iOS: Dependency injection in Swift

Raul Peña Alonso
Mar 13 · 2 min read

In a previous post we had the opportunity to define the architecture of our app conceptually. The purpose of this post is to get deep into implementation of key components of this architecture we’re using.

In this post we’ll talk about how we implement:

Dependency injection

I think that this quote by James Shore defines what dependency injection is:

Dependency injection means giving an object its instance variables. Really. That’s it.

Dependency injection is a software design pattern that helps you to make the code more testable reducing the coupling.

Habitually dependency injection pattern is confronted to singleton pattern. In my opinion, based on my experience as iOS developer, I recommend using dependency injection pattern in most of the cases, because, among other things, it’s handy for isolating classes during testing. Although both patterns are valid depending on each case, because certain components of the projects work better with certain access patterns.

There are some alternatives like Swinject to implement dependency injection in a project, but before adding a new dependency to a project, we like to make us a key question: is it really necessary? can we resolve this need without adding third-party dependencies? In this case we thought that yes, we could! We realized that we didn’t really needed any external library and here is why…

Let’s get into implementation with an example of a common case in our app:

You have a UIViewController with a Presenter. This Presenter needs an object to fill the view and has a use case that fetch data from a repository.

Our proposal is define a protocol with a list of methods which will receive all the instance variables needed to return an instance ready to be used. We name this protocol Assembler.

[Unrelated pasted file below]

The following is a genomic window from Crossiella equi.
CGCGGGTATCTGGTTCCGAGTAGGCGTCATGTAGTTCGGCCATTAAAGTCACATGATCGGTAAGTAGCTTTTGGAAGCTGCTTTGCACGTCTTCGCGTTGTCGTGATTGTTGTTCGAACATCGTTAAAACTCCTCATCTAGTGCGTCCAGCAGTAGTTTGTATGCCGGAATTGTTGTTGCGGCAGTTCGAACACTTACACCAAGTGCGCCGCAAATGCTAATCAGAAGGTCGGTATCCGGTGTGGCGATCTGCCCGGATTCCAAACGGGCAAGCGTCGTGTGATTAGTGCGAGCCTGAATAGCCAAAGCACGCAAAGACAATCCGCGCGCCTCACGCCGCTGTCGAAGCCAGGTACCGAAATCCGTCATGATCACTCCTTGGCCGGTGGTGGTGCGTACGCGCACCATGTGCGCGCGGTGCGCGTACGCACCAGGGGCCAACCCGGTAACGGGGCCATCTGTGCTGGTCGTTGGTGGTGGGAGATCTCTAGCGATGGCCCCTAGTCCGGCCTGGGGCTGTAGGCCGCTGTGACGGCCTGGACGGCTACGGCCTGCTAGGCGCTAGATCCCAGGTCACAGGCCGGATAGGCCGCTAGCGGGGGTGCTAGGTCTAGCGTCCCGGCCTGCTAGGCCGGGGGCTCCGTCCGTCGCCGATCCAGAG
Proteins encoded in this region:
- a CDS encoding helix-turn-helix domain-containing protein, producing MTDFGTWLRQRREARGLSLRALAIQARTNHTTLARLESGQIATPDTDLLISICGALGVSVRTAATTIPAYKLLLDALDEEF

Notice that we need to initialize the use case repository to inject the use case to the presenter.

Now we can use this protocol to instantiate the UIViewController:


The advantages of using these assemblers to resolve dependencies are:

  • No third-party dependencies.
  • The arguments needed to resolve a dependency are typed, so developer can’t make mistakes.
  • To instantiate a component you need to resolve its dependencies, this guarantees its well behavior.
  • Every component of the app is decoupled and can be testable injecting mocks.
  • Helps you to avoid abusing shared instances. (… or at least makes you think about if they’re necessary)

Hope you found this post interesting and useful for your projects. Any question or comment will be welcome!

Thanks and good luck!!!

Related articles

In the following posts we detail other key components from our architecture:

This implementation got inspired by this post.

Tiendeo Tech

Code, thoughts and solutions —

Raul Peña Alonso

Written by

iOS developer established in 2012

Tiendeo Tech

Code, thoughts and solutions —

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